10 Professional Synonyms for “Just a Heads Up” in an Email

In the world of emails, especially at work, it’s important to know how to give someone a heads-up without sounding too casual.

This article lists 10 professional alternatives to the common phrase “just a heads up.” Each alternative is explained with when and why it might be a better choice, complete with examples. Whether you’re informing, advising, or just giving a friendly reminder, there’s an option here to match the tone you need.

Is It Professional to Say “Just a Heads Up”?

The phrase “just a heads up” is often considered informal but can be seen as polite and professional depending on the context. It’s a way of giving someone advanced warning or a notice about something that is going to happen or needs their attention. While it’s common in more relaxed business communications, whether or not it’s appropriate depends on the relationship between the people communicating and the culture of their workplace.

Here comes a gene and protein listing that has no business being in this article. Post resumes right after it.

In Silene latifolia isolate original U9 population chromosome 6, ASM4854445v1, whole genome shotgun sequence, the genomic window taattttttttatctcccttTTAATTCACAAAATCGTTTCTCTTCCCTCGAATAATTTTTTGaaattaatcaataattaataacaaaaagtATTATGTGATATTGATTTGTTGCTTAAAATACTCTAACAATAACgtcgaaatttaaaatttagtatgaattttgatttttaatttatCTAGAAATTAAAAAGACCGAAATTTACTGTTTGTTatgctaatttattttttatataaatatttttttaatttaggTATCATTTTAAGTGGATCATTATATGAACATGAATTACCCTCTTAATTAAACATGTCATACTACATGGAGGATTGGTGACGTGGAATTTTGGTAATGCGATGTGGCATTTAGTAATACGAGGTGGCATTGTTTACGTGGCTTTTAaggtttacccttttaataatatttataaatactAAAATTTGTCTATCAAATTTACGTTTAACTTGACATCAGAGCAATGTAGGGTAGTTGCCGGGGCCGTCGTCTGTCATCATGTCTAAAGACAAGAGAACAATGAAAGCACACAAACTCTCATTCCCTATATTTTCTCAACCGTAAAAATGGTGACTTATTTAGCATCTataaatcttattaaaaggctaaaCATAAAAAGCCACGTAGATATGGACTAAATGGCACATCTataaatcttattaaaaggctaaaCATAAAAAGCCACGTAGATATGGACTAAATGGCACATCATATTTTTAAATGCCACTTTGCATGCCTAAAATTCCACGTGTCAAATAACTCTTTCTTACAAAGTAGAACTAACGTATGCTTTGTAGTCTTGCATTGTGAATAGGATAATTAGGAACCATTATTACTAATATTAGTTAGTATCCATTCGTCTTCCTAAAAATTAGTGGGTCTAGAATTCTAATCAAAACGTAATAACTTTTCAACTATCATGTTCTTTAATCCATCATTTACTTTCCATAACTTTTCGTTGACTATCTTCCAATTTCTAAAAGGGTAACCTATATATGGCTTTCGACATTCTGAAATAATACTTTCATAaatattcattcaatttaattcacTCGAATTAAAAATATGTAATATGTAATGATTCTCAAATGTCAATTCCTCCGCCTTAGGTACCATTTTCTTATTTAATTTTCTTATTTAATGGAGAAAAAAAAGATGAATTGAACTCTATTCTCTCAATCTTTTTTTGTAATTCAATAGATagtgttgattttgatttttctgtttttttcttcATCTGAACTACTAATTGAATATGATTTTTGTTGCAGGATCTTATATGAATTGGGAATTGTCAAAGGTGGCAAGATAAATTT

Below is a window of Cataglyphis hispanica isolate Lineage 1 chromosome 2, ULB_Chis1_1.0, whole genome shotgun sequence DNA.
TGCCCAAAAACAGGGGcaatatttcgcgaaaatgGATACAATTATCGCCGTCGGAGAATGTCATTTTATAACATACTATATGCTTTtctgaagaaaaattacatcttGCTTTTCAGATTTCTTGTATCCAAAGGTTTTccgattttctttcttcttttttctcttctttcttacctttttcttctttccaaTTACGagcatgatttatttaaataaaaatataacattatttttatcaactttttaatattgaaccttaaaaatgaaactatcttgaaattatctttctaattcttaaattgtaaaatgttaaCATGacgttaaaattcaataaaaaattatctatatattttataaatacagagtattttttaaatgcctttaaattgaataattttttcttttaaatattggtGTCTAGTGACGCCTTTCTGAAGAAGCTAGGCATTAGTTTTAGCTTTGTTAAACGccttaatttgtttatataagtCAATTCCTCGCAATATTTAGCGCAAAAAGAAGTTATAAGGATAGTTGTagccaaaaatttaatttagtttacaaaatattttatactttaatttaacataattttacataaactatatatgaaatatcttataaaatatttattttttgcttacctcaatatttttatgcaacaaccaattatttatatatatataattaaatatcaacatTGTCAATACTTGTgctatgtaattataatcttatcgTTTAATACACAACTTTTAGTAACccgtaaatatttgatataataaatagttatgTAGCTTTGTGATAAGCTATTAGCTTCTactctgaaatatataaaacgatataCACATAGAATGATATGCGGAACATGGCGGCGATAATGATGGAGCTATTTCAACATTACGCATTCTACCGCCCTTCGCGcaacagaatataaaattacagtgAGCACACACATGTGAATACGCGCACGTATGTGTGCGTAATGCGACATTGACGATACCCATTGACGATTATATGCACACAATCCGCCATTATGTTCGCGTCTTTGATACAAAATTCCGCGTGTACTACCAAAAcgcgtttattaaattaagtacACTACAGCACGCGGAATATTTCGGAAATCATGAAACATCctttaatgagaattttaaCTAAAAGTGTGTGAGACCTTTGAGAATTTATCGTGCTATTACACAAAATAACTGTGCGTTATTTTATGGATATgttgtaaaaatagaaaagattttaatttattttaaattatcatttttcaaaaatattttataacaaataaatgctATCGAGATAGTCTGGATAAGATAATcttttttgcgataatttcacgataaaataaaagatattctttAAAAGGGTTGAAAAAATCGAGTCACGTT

In situations where you have a casual or semi-formal relationship with the recipient, using “just a heads up” can be a friendly way to convey information without being overly formal. It works well in emails about upcoming meetings, changes to projects, or reminders about deadlines. However, for very formal interactions or when communicating with someone you don’t know well, choosing a more formal phrase might be better.

Here is an example of how to use “just a heads up” in an email:

Hi Alex,

I hope this message finds you well. Just a heads up, the meeting tomorrow has been moved to 3 PM. Let me know if this new time works for you.

Best regards,

Let’s look at the pros and cons of using this phrase:


  • Creates a friendly tone.
  • Quickly gets the reader’s attention.
  • Signals that the information following is important.


  • May be seen as too casual for very formal exchanges.
  • Could be misunderstood by non-native English speakers.
  • Not always appropriate in strictly professional settings.